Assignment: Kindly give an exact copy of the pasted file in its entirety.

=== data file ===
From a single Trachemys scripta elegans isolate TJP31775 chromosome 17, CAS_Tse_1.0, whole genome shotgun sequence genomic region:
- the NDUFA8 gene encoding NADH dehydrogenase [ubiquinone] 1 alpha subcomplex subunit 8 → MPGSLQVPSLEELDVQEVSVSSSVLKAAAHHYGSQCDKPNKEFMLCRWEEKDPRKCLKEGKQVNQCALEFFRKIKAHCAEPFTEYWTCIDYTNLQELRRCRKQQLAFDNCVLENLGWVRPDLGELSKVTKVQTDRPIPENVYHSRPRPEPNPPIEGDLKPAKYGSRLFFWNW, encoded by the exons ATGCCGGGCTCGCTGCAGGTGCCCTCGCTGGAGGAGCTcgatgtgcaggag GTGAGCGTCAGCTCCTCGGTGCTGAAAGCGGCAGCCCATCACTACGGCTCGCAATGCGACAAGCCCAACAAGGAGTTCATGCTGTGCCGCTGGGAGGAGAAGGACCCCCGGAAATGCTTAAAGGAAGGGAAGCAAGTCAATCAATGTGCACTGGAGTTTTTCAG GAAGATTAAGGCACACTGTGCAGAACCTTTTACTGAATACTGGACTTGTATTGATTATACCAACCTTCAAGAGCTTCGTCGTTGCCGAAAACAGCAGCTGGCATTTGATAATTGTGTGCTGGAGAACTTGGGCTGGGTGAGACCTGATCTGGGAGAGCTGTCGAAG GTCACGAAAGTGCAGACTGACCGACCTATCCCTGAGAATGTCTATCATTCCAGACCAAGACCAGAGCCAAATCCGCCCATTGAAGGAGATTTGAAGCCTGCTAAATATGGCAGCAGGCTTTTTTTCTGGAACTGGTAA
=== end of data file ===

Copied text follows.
From a single Trachemys scripta elegans isolate TJP31775 chromosome 17, CAS_Tse_1.0, whole genome shotgun sequence genomic region:
- the NDUFA8 gene encoding NADH dehydrogenase [ubiquinone] 1 alpha subcomplex subunit 8 → MPGSLQVPSLEELDVQEVSVSSSVLKAAAHHYGSQCDKPNKEFMLCRWEEKDPRKCLKEGKQVNQCALEFFRKIKAHCAEPFTEYWTCIDYTNLQELRRCRKQQLAFDNCVLENLGWVRPDLGELSKVTKVQTDRPIPENVYHSRPRPEPNPPIEGDLKPAKYGSRLFFWNW, encoded by the exons ATGCCGGGCTCGCTGCAGGTGCCCTCGCTGGAGGAGCTcgatgtgcaggag GTGAGCGTCAGCTCCTCGGTGCTGAAAGCGGCAGCCCATCACTACGGCTCGCAATGCGACAAGCCCAACAAGGAGTTCATGCTGTGCCGCTGGGAGGAGAAGGACCCCCGGAAATGCTTAAAGGAAGGGAAGCAAGTCAATCAATGTGCACTGGAGTTTTTCAG GAAGATTAAGGCACACTGTGCAGAACCTTTTACTGAATACTGGACTTGTATTGATTATACCAACCTTCAAGAGCTTCGTCGTTGCCGAAAACAGCAGCTGGCATTTGATAATTGTGTGCTGGAGAACTTGGGCTGGGTGAGACCTGATCTGGGAGAGCTGTCGAAG GTCACGAAAGTGCAGACTGACCGACCTATCCCTGAGAATGTCTATCATTCCAGACCAAGACCAGAGCCAAATCCGCCCATTGAAGGAGATTTGAAGCCTGCTAAATATGGCAGCAGGCTTTTTTTCTGGAACTGGTAA